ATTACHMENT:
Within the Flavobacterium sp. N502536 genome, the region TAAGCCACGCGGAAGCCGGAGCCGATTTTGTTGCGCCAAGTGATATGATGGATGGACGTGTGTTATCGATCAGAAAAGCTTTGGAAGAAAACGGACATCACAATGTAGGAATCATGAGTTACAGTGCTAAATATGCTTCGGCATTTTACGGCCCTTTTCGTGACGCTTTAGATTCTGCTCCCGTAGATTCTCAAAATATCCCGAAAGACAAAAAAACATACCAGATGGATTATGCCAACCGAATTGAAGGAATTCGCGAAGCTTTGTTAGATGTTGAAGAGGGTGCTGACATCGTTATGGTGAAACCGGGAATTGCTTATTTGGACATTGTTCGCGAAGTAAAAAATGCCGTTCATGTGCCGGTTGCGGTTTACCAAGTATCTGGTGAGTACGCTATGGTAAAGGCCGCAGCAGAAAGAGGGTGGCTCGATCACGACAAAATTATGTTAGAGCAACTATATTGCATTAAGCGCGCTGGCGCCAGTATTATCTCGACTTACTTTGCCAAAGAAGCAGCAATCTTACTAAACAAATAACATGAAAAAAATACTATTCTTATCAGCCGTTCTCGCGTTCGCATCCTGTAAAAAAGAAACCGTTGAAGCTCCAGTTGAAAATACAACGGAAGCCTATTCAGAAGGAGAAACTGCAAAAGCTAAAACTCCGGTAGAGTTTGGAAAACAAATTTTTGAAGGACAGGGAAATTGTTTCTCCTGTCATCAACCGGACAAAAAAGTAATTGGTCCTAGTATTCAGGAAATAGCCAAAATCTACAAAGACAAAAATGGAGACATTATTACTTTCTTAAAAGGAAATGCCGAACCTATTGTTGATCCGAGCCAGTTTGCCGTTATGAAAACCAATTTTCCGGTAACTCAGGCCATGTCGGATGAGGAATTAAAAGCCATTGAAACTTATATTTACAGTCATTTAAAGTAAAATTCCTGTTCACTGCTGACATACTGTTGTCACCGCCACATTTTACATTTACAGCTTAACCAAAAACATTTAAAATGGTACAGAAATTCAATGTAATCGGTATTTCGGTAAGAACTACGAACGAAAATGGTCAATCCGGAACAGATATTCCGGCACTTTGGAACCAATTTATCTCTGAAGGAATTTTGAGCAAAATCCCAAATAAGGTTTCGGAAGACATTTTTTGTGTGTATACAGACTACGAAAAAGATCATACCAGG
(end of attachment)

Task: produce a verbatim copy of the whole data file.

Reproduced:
Within the Flavobacterium sp. N502536 genome, the region TAAGCCACGCGGAAGCCGGAGCCGATTTTGTTGCGCCAAGTGATATGATGGATGGACGTGTGTTATCGATCAGAAAAGCTTTGGAAGAAAACGGACATCACAATGTAGGAATCATGAGTTACAGTGCTAAATATGCTTCGGCATTTTACGGCCCTTTTCGTGACGCTTTAGATTCTGCTCCCGTAGATTCTCAAAATATCCCGAAAGACAAAAAAACATACCAGATGGATTATGCCAACCGAATTGAAGGAATTCGCGAAGCTTTGTTAGATGTTGAAGAGGGTGCTGACATCGTTATGGTGAAACCGGGAATTGCTTATTTGGACATTGTTCGCGAAGTAAAAAATGCCGTTCATGTGCCGGTTGCGGTTTACCAAGTATCTGGTGAGTACGCTATGGTAAAGGCCGCAGCAGAAAGAGGGTGGCTCGATCACGACAAAATTATGTTAGAGCAACTATATTGCATTAAGCGCGCTGGCGCCAGTATTATCTCGACTTACTTTGCCAAAGAAGCAGCAATCTTACTAAACAAATAACATGAAAAAAATACTATTCTTATCAGCCGTTCTCGCGTTCGCATCCTGTAAAAAAGAAACCGTTGAAGCTCCAGTTGAAAATACAACGGAAGCCTATTCAGAAGGAGAAACTGCAAAAGCTAAAACTCCGGTAGAGTTTGGAAAACAAATTTTTGAAGGACAGGGAAATTGTTTCTCCTGTCATCAACCGGACAAAAAAGTAATTGGTCCTAGTATTCAGGAAATAGCCAAAATCTACAAAGACAAAAATGGAGACATTATTACTTTCTTAAAAGGAAATGCCGAACCTATTGTTGATCCGAGCCAGTTTGCCGTTATGAAAACCAATTTTCCGGTAACTCAGGCCATGTCGGATGAGGAATTAAAAGCCATTGAAACTTATATTTACAGTCATTTAAAGTAAAATTCCTGTTCACTGCTGACATACTGTTGTCACCGCCACATTTTACATTTACAGCTTAACCAAAAACATTTAAAATGGTACAGAAATTCAATGTAATCGGTATTTCGGTAAGAACTACGAACGAAAATGGTCAATCCGGAACAGATATTCCGGCACTTTGGAACCAATTTATCTCTGAAGGAATTTTGAGCAAAATCCCAAATAAGGTTTCGGAAGACATTTTTTGTGTGTATACAGACTACGAAAAAGATCATACCAGG